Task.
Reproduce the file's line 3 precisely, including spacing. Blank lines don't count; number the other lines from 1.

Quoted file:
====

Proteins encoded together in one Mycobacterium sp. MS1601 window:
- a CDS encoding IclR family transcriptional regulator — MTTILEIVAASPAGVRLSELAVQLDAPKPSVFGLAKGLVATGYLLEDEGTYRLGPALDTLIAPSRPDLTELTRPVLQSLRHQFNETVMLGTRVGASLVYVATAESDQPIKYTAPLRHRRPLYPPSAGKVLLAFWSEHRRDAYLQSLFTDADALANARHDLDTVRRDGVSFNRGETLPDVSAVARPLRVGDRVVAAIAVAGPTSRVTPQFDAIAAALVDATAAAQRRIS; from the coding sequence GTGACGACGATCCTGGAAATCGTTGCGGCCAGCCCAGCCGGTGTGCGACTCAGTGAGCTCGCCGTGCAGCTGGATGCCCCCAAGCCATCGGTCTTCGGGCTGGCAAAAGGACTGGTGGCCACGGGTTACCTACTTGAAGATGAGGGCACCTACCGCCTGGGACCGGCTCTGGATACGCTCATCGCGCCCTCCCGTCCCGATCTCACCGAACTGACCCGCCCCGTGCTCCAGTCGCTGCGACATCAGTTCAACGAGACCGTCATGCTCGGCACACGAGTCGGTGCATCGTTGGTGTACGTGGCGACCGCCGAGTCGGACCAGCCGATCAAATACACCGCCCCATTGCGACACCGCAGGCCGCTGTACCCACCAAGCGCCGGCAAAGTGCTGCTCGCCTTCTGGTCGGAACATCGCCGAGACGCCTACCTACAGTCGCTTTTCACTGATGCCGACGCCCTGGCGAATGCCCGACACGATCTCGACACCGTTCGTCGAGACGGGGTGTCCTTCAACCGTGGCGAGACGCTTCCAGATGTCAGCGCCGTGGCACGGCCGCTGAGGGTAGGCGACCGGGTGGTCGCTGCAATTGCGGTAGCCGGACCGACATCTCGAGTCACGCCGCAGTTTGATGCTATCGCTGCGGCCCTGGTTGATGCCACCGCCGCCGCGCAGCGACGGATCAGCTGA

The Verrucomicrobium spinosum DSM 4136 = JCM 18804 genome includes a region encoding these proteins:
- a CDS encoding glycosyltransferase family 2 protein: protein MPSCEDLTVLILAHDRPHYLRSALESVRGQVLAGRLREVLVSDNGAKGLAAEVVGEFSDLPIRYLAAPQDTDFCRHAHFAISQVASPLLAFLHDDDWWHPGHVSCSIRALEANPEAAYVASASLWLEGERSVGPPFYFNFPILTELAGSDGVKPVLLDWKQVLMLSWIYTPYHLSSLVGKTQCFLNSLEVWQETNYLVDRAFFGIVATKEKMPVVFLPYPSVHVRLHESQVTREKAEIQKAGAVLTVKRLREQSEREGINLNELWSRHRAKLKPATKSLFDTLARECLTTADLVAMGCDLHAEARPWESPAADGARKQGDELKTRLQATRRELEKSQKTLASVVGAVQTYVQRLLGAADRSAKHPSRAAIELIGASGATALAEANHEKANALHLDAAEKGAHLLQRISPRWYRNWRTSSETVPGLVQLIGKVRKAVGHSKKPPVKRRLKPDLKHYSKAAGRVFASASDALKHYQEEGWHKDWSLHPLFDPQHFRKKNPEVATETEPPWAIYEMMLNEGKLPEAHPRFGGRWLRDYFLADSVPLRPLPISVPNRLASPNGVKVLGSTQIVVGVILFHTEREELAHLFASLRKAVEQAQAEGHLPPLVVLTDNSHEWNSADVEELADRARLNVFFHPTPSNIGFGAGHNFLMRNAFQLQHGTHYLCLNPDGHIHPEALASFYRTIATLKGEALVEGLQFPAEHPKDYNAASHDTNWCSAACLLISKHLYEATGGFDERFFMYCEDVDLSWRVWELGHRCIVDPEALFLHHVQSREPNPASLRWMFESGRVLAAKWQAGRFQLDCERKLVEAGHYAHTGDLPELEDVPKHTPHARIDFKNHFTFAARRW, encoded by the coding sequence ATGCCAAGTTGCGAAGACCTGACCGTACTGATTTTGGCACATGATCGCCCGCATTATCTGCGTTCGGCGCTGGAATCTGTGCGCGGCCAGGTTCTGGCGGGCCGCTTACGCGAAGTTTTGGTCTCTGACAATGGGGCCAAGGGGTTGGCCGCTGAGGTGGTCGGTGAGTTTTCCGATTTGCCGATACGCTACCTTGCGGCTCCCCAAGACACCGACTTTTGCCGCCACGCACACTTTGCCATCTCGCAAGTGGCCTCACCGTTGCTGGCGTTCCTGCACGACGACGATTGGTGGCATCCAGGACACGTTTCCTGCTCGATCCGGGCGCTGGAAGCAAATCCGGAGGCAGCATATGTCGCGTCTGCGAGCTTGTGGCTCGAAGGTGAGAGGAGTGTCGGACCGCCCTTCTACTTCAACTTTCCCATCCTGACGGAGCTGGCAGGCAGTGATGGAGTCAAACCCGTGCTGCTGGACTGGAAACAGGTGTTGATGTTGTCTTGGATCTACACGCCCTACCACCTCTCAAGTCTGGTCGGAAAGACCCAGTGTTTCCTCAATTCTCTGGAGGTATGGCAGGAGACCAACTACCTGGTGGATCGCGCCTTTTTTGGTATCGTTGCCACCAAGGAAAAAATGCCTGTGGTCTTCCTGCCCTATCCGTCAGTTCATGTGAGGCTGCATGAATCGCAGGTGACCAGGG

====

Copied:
The Verrucomicrobium spinosum DSM 4136 = JCM 18804 genome includes a region encoding these proteins: